In Florida, the test to determine whether labor, services, or materials were furnished is whether the work was: (i) performed in good faith; (ii) within a reasonable time; (iii) in pursuance of the terms of the contract; and, (iv) whether the work was necessary to a “finished job.”… The application of this fairly straight- forward four step test is fact driven, and the facts of each construction project vary widely.

In re: Jennerwein, 309 B.R. at 388.


The Bankruptcy Court applied this four step test to determine whether the pool contractor’s inspection / visit on November 27, 2002 constituted its final furnishing date.  Based on the facts, the Court held that November 27, 2002 did constitute a final furnishing date meaning the lien was valid.   Although the pool contractor’s visit on this day was limited, the contract was still in effect (i.e., it was not terminated).  The pool contractor was operating in good faith and the supervisor was conducting his normal job duties by checking on the status of the work. This visit was also deemed to occur within a reasonable time after the pavers were installed. Although the project remained idle after the pavers were installed, this was because the owner was trying to find financing to pay for the work.  Further, the supervisor’s inspection was performed in pursuance of its work and the contract.  Without a list as to the work that remained to be completed, the contractor would not have a schedule of work and materials needed to finish its job.


This factual-based finding is favorable to a lienor.  Between the October 25, 2002 date the pavers were installed and the November 27, 2002 date the supervisor visited the property, there was no work.  The pool contractor stopped work because it was not getting paid and it obviously did not want to perform more work knowing that work was not going to get paid for.  However, neither party formally terminated the contract.  The supervisor’s visit was nothing more than confirming the work it performed versus the work it did not perform and remove any debris, etc., that remained on the job.  In other words, the pool contractor was leaving based on the non-payment.  However, the Court deemed the visit to be in good faith and pursuant to the contract allowing this date to be deemed a final furnishing date.  That is a favorable finding when, in reality, the last date the lienor physically improved the property was a month earlier when the pavers were installed.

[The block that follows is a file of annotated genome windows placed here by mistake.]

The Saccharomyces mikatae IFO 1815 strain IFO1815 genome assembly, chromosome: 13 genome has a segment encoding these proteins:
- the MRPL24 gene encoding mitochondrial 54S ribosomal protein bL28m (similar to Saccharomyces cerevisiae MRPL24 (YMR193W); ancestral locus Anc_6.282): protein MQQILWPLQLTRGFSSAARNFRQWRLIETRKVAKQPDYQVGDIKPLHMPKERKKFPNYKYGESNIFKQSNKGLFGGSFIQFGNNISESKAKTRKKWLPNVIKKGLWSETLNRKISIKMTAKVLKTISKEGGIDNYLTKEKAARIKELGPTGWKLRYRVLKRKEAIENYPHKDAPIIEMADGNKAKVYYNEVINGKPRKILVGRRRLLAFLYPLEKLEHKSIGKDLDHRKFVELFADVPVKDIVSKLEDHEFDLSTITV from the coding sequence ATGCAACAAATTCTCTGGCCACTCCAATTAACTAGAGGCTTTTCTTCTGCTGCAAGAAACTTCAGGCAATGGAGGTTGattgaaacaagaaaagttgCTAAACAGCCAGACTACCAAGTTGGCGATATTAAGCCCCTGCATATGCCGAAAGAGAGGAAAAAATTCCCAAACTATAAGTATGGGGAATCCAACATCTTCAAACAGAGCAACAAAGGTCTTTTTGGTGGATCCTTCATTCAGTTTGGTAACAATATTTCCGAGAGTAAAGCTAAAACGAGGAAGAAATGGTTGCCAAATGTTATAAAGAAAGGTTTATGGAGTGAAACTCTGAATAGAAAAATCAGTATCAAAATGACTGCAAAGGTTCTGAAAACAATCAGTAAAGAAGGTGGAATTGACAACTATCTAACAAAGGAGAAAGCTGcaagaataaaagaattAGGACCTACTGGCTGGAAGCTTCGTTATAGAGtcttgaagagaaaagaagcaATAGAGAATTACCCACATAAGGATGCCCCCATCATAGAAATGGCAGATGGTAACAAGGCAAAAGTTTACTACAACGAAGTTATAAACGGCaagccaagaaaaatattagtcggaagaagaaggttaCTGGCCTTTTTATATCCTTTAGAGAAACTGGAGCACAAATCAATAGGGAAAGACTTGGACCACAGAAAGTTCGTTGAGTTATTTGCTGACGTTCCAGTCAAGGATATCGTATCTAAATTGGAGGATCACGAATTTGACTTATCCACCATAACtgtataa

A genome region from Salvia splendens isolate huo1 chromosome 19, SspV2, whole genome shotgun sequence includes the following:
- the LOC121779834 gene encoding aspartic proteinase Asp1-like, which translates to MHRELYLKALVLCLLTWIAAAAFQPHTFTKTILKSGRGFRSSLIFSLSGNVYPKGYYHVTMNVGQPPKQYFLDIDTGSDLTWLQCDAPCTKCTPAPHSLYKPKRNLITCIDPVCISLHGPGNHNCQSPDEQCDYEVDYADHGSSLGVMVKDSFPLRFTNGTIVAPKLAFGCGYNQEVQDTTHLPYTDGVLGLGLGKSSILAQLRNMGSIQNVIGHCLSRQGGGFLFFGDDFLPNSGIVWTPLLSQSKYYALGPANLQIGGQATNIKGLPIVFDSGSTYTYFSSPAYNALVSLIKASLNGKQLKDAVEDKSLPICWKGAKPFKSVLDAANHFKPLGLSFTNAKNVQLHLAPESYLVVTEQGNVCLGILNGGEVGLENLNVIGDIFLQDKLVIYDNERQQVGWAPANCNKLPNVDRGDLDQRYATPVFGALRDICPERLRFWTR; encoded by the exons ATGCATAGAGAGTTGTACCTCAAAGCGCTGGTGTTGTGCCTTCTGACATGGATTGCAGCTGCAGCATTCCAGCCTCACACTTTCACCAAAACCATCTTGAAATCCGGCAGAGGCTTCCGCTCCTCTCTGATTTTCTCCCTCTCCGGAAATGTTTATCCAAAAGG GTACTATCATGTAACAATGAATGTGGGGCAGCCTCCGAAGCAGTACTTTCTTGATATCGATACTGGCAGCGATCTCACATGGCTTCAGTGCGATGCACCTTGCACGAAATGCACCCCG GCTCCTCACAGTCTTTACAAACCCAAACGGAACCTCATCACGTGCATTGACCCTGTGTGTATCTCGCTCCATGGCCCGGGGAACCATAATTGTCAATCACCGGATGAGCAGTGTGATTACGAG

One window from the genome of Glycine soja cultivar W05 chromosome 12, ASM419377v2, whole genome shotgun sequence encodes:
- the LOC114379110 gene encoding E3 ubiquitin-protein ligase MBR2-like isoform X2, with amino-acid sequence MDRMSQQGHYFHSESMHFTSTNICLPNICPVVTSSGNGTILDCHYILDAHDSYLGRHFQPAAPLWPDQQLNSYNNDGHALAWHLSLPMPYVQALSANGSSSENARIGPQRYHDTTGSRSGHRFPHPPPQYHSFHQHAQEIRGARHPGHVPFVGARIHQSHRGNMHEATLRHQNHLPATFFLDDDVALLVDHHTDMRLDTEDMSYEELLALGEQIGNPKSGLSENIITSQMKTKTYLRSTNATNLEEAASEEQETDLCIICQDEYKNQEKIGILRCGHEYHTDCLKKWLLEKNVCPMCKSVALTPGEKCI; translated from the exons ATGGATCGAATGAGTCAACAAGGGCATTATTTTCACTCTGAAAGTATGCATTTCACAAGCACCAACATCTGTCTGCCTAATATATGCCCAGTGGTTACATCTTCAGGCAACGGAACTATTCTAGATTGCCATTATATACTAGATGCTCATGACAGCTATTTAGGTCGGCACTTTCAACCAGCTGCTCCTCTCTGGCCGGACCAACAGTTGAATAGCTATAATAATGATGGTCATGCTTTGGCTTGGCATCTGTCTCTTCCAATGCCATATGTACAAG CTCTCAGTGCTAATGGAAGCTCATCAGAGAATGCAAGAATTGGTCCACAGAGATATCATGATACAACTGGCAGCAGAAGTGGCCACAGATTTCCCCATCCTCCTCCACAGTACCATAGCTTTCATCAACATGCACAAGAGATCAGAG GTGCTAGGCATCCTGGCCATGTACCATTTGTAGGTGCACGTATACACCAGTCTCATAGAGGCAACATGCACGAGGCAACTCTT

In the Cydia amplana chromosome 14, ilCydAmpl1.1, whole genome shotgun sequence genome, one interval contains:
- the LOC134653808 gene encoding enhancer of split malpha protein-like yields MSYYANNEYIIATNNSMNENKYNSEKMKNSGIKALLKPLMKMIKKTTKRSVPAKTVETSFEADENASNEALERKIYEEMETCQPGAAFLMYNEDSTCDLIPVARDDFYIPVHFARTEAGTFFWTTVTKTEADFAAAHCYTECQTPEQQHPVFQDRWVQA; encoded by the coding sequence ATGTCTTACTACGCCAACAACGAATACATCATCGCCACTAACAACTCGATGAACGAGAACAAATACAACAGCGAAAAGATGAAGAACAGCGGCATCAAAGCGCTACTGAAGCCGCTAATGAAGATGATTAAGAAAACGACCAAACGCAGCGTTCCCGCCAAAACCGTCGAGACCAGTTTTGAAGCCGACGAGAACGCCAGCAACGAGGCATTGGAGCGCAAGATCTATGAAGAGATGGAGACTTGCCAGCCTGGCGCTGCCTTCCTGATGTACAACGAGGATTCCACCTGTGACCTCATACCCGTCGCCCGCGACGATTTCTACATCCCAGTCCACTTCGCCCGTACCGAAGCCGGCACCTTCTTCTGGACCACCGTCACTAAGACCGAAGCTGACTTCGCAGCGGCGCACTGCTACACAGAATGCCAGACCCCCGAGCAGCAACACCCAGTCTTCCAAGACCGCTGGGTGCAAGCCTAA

The final furnishing date, as you can tell, will be a fact-based determination.  And, the four step test will be applied to determine the merits of the final furnishing date.  However, I always try to operate conservatively; it is always safer to record the lien sooner than later to take away any close-call argument that the lien should be invalid because it was recorded outside of the 90-day window.


Please contact David Adelstein at dadelstein@gmail.com or (954) 361-4720 if you have questions or would like more information regarding this article. You can follow David Adelstein on Twitter @DavidAdelstein1.